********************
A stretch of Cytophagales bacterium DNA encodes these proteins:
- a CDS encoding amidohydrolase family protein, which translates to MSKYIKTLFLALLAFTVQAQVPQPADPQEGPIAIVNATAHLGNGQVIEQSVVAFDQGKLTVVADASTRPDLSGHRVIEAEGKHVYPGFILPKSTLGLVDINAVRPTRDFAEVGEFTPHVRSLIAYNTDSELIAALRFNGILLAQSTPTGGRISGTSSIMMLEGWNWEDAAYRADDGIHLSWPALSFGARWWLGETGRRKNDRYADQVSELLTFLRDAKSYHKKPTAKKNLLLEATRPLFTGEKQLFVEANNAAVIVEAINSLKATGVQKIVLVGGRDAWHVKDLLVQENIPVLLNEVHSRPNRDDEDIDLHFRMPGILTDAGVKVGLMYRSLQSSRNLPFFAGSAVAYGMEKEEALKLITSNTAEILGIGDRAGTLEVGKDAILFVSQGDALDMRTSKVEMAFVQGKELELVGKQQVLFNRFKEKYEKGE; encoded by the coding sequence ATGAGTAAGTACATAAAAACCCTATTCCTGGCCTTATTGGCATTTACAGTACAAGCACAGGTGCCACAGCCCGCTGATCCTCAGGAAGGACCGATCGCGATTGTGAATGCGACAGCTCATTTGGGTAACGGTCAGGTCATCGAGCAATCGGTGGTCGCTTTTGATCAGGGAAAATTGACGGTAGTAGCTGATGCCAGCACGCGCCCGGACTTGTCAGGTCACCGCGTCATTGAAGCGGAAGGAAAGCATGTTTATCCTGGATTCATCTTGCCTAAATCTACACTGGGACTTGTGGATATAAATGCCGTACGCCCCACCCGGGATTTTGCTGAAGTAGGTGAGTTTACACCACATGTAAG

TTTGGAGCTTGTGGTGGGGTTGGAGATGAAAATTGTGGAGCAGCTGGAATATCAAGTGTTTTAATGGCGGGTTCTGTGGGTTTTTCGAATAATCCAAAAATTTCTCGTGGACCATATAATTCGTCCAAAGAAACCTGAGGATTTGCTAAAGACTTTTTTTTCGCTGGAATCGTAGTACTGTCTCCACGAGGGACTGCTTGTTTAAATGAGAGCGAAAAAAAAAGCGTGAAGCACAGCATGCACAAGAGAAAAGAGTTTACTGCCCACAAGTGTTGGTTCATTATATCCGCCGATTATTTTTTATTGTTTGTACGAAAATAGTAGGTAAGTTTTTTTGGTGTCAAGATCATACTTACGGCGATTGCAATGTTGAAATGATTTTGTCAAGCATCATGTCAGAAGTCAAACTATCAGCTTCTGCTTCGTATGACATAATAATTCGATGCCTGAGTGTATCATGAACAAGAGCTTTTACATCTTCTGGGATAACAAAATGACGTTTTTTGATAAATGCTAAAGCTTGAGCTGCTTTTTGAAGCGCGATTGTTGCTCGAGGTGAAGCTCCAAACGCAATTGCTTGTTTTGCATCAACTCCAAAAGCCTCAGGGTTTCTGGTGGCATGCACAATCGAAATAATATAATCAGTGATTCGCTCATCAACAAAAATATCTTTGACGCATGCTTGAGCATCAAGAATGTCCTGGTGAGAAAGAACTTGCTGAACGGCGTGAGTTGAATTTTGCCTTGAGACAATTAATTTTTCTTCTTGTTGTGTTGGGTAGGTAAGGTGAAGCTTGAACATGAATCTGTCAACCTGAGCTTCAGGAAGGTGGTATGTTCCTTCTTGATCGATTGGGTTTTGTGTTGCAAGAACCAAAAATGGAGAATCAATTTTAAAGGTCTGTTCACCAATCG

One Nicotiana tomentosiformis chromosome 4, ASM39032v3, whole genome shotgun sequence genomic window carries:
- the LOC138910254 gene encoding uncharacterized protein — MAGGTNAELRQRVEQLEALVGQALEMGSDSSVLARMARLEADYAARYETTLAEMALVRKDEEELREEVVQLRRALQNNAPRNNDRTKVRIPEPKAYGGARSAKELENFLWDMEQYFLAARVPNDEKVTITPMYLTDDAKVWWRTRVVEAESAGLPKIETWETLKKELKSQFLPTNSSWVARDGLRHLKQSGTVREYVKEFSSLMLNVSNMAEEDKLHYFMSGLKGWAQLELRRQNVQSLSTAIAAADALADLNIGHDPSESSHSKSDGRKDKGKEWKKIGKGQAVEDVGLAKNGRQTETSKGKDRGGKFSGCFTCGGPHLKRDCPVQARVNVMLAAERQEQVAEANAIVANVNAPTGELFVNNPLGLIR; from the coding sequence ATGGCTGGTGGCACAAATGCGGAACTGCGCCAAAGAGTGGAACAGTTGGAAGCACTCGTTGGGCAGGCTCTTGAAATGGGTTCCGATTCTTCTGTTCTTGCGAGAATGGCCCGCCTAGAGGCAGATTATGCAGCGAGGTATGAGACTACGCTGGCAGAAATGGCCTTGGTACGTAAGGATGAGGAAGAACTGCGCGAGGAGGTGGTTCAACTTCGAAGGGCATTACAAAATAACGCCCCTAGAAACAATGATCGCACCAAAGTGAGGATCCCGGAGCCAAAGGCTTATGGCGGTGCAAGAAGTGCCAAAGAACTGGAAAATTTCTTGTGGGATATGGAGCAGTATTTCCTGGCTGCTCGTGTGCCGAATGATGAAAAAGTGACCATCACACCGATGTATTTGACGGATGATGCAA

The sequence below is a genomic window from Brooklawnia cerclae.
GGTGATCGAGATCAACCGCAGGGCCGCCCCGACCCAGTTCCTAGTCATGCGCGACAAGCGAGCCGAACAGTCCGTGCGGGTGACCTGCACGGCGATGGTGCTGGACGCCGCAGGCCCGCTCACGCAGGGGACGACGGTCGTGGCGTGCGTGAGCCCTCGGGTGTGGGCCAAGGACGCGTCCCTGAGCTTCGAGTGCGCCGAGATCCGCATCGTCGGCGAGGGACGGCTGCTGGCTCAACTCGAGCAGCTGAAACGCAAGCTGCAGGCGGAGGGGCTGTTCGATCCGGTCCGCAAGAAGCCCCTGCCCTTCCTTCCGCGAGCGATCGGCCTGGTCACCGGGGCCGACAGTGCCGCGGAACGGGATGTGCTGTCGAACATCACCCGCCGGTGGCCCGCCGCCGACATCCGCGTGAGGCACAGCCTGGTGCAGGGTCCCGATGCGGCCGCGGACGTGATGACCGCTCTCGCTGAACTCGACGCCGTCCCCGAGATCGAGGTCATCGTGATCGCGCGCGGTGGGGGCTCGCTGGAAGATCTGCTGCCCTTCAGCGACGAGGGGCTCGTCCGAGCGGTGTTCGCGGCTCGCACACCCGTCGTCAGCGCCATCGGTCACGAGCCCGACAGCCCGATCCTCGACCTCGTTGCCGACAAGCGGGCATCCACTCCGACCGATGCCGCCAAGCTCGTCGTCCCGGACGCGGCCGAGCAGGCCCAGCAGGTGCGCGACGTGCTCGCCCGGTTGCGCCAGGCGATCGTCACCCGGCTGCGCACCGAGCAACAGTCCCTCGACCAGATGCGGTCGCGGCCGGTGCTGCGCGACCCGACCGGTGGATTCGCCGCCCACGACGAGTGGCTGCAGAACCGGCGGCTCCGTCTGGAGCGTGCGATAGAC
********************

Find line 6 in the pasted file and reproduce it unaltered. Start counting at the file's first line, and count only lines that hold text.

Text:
The sequence below is a genomic window from Brooklawnia cerclae.